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Waking up on New Year’s Day is for two things: taking stock of whether you already regret your new year’s resolutions, and immediately refreshing your end of year fundraising data to see if anyone gave that final gift at midnight on 12/31.

We could barely wait to see how things shook out, so we’re doing a quick look at year-end fundraising, and we’ll be back with more nuance and numbers at the end of January. We compiled results from 34 of our nonprofit clients, covering data from November and December… 

So… what did we see?

Who you are can matter more than what you sayResults were mixed overall — while many nonprofits reported a decline in year-over-year revenue, there were many bright/interesting/promising spots. Some of the nonprofits that reported the largest increases in revenue are those providing direct relief in Gaza and Ukraine — urgent, headline-driven campaigns coinciding with the end-of-year season can yield record-breaking results. 

Strategic choices sparked success for other top performers. Addressing deliverability concerns and reactivating lapsed subscribers allowed some nonprofits to land in a great many more inboxes this December — and those larger audiences drove revenue growth. 

As is often the case during this period, we saw big differences by channel and by sector, and BIG opportunities in certain channels. So let’s dig a little deeper.

Ads are always tricky to compare since there can be so much variance from year-to-year in spend and even in tracking (hello, iOS 17 tracking changes, and Chrome going pixel-less in 2024). That said, most organizations who were able to compare 2022 to 2023 saw an increase in ads revenue, and even more saw an increase in donations. Whether that’s a result of more overall investment in ads, better or different tracking, or improved performance in some particular channel or approach will take a bit more time to parse.

Email… up and down… again. After some promising returns on Giving Tuesday we closed out Year End with our clients basically evenly split on email returns, but after the past few years of declines on email year over year, we’ll take it as a win. This softness seemed to track more closely to softness by sector than a softness of email as a fundraising channel. For nonprofits that did see large gains in email revenue, expanded audiences were a key driver of success. Whether through new acquisition or reactivating lapsed subscribers, bigger audiences meant higher revenue even where response rates held steady. (One good source for warmer audiences? Scout Quest, our data co-op! Check it out!)

No surprise here: SMS is becoming a more and more critical part of a fundraising program. Organizations who had an SMS program saw revenue either flat or up year over year. One client reports SMS outraised email in December! But the days of targeting everyone on your list are over. With most smartphones having a spam / promotions folder now, the open rates are going down and a strategic approach is critical. If you don’t have an SMS program it’s probably time to start!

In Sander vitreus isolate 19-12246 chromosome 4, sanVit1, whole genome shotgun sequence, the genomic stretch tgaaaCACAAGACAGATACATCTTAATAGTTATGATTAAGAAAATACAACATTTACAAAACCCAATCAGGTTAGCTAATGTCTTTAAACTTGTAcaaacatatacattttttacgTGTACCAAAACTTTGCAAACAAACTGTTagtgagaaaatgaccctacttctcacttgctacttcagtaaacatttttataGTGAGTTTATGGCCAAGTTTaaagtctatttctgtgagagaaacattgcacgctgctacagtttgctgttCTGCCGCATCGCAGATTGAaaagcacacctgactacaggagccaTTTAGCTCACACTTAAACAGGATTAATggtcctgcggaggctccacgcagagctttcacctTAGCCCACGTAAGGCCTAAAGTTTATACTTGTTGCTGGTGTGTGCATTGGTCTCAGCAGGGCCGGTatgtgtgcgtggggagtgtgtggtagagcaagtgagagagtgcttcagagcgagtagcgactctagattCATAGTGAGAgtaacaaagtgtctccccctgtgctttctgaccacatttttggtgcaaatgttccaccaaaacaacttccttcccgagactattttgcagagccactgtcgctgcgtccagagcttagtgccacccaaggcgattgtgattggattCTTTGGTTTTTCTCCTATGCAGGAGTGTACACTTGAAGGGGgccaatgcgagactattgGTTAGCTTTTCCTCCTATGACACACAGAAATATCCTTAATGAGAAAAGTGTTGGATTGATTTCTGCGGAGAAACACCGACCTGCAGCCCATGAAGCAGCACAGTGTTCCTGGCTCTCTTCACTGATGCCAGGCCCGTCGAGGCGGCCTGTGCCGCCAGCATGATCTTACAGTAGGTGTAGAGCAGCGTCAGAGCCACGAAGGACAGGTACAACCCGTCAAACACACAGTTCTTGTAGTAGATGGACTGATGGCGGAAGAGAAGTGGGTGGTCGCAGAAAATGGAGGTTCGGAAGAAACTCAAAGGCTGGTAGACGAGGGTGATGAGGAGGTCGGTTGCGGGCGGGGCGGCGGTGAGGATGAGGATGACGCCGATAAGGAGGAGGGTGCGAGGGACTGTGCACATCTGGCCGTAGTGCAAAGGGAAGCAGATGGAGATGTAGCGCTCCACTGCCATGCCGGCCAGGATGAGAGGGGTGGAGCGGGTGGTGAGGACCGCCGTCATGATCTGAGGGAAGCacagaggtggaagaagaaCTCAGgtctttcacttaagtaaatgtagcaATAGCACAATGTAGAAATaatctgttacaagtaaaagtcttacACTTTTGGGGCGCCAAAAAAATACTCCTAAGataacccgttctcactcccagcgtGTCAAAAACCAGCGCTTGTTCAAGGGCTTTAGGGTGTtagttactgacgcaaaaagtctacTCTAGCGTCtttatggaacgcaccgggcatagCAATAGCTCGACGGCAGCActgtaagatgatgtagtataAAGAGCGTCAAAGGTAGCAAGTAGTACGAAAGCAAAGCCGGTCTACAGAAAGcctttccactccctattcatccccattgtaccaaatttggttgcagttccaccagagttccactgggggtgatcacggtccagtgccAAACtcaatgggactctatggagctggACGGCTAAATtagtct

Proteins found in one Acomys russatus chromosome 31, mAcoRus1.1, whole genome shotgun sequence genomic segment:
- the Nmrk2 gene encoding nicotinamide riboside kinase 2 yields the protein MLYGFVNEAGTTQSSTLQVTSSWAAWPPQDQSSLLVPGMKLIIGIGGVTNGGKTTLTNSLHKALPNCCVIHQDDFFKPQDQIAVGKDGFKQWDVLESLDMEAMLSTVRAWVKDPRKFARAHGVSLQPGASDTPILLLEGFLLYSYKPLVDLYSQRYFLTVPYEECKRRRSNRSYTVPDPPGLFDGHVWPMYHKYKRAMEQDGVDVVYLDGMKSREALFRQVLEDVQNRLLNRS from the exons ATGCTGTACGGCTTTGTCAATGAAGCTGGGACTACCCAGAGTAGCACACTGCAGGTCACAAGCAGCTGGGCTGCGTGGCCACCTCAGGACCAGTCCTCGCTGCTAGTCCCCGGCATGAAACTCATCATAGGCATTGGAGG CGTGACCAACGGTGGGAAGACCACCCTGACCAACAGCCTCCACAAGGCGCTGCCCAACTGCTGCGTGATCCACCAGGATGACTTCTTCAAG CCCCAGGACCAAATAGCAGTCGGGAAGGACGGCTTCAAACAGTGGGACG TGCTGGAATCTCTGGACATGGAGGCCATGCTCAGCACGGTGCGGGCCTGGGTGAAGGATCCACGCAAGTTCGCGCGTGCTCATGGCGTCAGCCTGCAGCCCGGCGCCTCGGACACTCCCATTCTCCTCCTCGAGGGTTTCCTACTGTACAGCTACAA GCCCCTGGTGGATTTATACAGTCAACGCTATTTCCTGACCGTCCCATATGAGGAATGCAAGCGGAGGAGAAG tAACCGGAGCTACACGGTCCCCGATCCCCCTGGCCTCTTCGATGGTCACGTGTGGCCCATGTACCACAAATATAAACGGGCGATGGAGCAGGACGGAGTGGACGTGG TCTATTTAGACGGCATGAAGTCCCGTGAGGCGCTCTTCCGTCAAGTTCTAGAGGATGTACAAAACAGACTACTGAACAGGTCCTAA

Average gifts were down – but large gifts may have switched channels. After years of seeing average gifts trending up, many nonprofits reported a decline. In at least some cases, this drop was largely attributed to fewer gifts of $1,000 or more — giving levels where even a small change in the number of gifts can make a big difference. At the same time, we are seeing big increases in Donor-Advised Fund giving. That tracks with the Giving USA report that saw 2022 was the biggest year for DAF giving ever, bucking an industry trend of a decrease in charitable contributions. 

It’s too soon to draw a reliable connection, but we may be seeing a shift in how donors want to give, rather than how much. In any case, as DAF giving becomes more widespread, making DAF giving easy and building a reliable attribution model are essential to tracking and converting donors at this level.

One last thing! It feels weird to say this, but: weekends are the worst.

Just like last year, the 12/31 deadline fell on a weekend this past December, which first of all is rude to those of us who need to be monitoring results, tracking optimizations, and otherwise stressing about every little detail until the very end. The weekend deadline created real uncertainty about how much supporter audiences would be paying attention to those last-chance appeals. The biggest year-over-year declines we saw this year took place on 12/30, which had the misfortune to be both a Saturday and not a deadline. 

Fundraisers can breathe a sigh of relief that 12/31 will be on a Tuesday in 2024. (And it’s never too early to start planning for the next weekend deadline — Sunday, December 31, 2028.)

One additional last thing! The only thing better than a bunch of data that helps spot trends and identify opportunities and get us excited for what comes next is… more of that kind of thing. That’s why we are very excited to be collecting data for our upcoming M+R Benchmarks Study. Sign up here to be the first to know when the latest Benchmarks is released.

Johanna Levy is an Account Supervisor at M+R based in New York City. When she’s not planning fundraising campaigns, you can find her drinking iced coffee at the beach.